The Tutuila unit of the park is on the end of the island near Pago Pago. It is separated by Mount Alava and the Maugaloa Ridge and includes the Amalau Valley, Craggy Point, Tafeu Cove, and it is the only part of the park accessible by car and attracts the vast majority of visitors to the area. The park lands include a trail to the top of Mount Alava and historic World War II gun emplacement sites at Breakers Point, the trail runs along the ridge in dense forest, north of which the land slopes steeply away to the ocean. Ofu island is accessible via small fisherman boats from Tau island. Ta‘ū island can be reached by a flight from Tutuila to Fiti‘uta village on Ta‘ū, a trail runs from Saua around Si’u Point to the southern coastline and stairs to the 3, 170-foot summit of Lata Mountain. Because of its location, diversity among the terrestrial species is low. Approximately 30% of the plants and one species are endemic to the archipelago. Three species of bat are the native mammals, two large fruit bats and a small insectivore, the Pacific sheath-tailed bat.
They serve an important role in pollinating the islands plants, the sheath-tailed bat was nearly eliminated by Cyclone Val in 1991. Native reptiles include the pelagic gecko, Polynesian gecko, mourning gecko, stump-toed gecko, Pacific boa, a major role for the park is to control and eradicate invasive plant and animal species such as feral pigs, which threaten the parks ecosystem. There are several species, the most predominant being the wattled honeyeater, Samoan starling. Other unusual birds include the Tahiti petrel, the spotless crake, the islands are mostly covered by tropical rainforest, including cloud forest on Tau and lowland ridge forest on Tutuila
American Samoa Department of Public Safety
It was created to protect the lives and property of American Samoans. The DPS has police and fire divisions, airport police, port police conservation officers, and community college police departments are active in American Samoa. It is in charge of the Tafuna Correctional Facility, the correctional facility in the territory. In 2008 former Tafuna warden Mika Kelemete, along with a guard at Tafuna
American Samoa is an unincorporated territory of the United States located in the South Pacific Ocean, southeast of Samoa. American Samoa consists of five islands and two coral atolls. The largest and most populous island is Tutuila, with the Manuʻa Islands, Rose Atoll, All islands except for Swains Island are part of the Samoan Islands, located west of the Cook Islands, north of Tonga, and some 300 miles south of Tokelau. To the west are the islands of the Wallis and Futuna group, the 2010 census showed a total population of 55,519 people. The total land area is 199 square kilometers, slightly more than Washington, American Samoa is the southernmost territory of the U. S. and one of two U. S. territories south of the Equator, along with the uninhabited Jarvis Island. Tuna products are the exports, and the main trading partner is the United States. American Samoa is noted for having the highest rate of enlistment of any U. S. state or territory. Most American Samoans are bilingual and can speak English and Samoan fluently, Samoan is the same language spoken in neighboring independent Samoa.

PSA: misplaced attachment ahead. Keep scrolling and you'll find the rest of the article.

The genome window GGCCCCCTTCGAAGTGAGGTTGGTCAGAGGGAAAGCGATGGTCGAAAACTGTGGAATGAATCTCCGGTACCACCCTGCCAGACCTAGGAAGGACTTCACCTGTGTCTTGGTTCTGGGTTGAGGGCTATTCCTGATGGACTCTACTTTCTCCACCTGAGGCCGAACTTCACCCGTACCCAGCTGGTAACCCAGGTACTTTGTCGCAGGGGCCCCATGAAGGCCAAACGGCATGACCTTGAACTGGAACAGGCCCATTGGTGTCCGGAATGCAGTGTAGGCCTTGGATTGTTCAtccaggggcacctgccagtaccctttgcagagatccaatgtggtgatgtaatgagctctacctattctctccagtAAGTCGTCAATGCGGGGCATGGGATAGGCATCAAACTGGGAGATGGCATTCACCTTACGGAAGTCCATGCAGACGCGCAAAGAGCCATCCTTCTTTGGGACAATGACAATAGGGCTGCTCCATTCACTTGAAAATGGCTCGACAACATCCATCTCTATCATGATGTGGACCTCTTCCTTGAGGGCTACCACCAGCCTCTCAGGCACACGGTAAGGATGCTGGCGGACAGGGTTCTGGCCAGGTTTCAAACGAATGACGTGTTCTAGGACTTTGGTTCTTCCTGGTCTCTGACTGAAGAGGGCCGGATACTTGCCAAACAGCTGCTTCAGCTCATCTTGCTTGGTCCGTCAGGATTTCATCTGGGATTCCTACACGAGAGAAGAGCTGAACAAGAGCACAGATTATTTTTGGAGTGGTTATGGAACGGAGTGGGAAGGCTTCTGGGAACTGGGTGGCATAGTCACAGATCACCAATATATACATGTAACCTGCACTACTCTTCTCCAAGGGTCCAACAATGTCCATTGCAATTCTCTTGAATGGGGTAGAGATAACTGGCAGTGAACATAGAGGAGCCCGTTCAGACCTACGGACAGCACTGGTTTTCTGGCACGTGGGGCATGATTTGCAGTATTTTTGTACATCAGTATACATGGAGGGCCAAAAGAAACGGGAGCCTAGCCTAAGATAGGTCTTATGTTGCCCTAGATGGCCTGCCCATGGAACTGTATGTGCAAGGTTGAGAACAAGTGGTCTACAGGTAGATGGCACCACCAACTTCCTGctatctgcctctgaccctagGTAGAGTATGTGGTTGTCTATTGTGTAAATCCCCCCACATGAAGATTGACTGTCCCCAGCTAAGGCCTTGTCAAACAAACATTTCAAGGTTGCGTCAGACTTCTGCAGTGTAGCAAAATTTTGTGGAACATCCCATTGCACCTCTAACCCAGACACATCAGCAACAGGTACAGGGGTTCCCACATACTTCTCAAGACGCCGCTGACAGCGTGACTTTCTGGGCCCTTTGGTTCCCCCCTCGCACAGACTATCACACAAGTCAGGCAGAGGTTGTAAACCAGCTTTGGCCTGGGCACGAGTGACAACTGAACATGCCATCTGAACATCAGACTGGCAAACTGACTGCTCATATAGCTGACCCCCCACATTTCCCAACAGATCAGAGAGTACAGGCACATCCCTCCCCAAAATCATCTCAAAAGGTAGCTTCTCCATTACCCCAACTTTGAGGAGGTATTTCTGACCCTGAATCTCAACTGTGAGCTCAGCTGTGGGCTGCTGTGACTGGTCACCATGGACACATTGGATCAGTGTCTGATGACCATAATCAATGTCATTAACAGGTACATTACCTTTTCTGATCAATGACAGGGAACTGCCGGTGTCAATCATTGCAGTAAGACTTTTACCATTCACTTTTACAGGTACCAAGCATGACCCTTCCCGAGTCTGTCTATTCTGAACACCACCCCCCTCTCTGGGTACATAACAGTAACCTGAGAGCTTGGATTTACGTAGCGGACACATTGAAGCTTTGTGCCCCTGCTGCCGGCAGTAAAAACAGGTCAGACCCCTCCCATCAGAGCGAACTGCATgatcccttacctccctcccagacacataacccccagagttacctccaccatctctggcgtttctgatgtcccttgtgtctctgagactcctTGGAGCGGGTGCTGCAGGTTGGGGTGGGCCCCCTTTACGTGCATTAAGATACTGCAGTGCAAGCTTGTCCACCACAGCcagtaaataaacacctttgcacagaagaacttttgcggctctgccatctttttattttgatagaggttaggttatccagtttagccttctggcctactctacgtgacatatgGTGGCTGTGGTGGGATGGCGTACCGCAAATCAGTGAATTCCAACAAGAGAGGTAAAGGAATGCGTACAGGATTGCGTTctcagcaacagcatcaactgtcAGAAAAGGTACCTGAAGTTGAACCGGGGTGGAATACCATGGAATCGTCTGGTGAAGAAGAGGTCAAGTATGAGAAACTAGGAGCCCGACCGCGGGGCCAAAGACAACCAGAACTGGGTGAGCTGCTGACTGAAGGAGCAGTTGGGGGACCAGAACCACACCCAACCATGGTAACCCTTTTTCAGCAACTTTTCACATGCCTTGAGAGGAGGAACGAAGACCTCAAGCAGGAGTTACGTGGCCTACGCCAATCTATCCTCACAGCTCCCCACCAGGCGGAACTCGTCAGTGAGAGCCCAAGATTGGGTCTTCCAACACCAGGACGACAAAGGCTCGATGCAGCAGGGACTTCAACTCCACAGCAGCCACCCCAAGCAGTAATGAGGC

Contact with Europeans began in the early 18th century, dutchman Jacob Roggeveen was the first known European to sight the Samoan Islands in 1722. This visit was followed by French explorer Louis-Antoine de Bougainville who named them the Navigator Islands in 1768, contact was limited before the 1830s, when English missionaries and traders began arriving. The site of battle is called Massacre Bay. Mission work in the Samoas had begun in late 1830 when John Williams of the London Missionary Society arrived from the Cook Islands, by that time, the Samoans had gained a reputation for being savage and warlike, as violent altercations had occurred between natives and European visitors. In March 1889, an Imperial German naval force entered a village on Samoa, three American warships entered the Apia harbor and prepared to engage the three German warships found there. Before any shots were fired, a typhoon wrecked both the American and German ships, a compulsory armistice was called because of the lack of any warships.
Forerunners to the Tripartite Convention of 1899 were the Washington Conference of 1887, the Treaty of Berlin of 1889, the following year, the USA formally occupied its portion, a smaller group of eastern islands, one of which contains the noted harbor of Pago Pago. The Navy secured a Deed of Cession of Tutuila in 1900, the territory became known as the US Naval Station Tutuila. On July 17,1911, the US Naval Station Tutuila, in 1918 during the final stages of World War I, the flu pandemic had taken its toll, spreading rapidly from country to country. The result of Poyers quick actions earned him the Navy Cross from the US Navy, with this distinction, American Samoans regarded Poyer as their hero for what he had done to prevent the deadly disease
American Samoa Senate
The American Samoa Senate is the upper house of the American Samoa Fono. The Senate, like the lower House of Representatives, is a nonpartisan body and it is composed of 18 senators, serving a four-year term. Galeai M. Tuufuli, Manua District 1 NuanuaolefeagaigaT, the Senates voting franchise is strictly limited to the various chiefs of the islands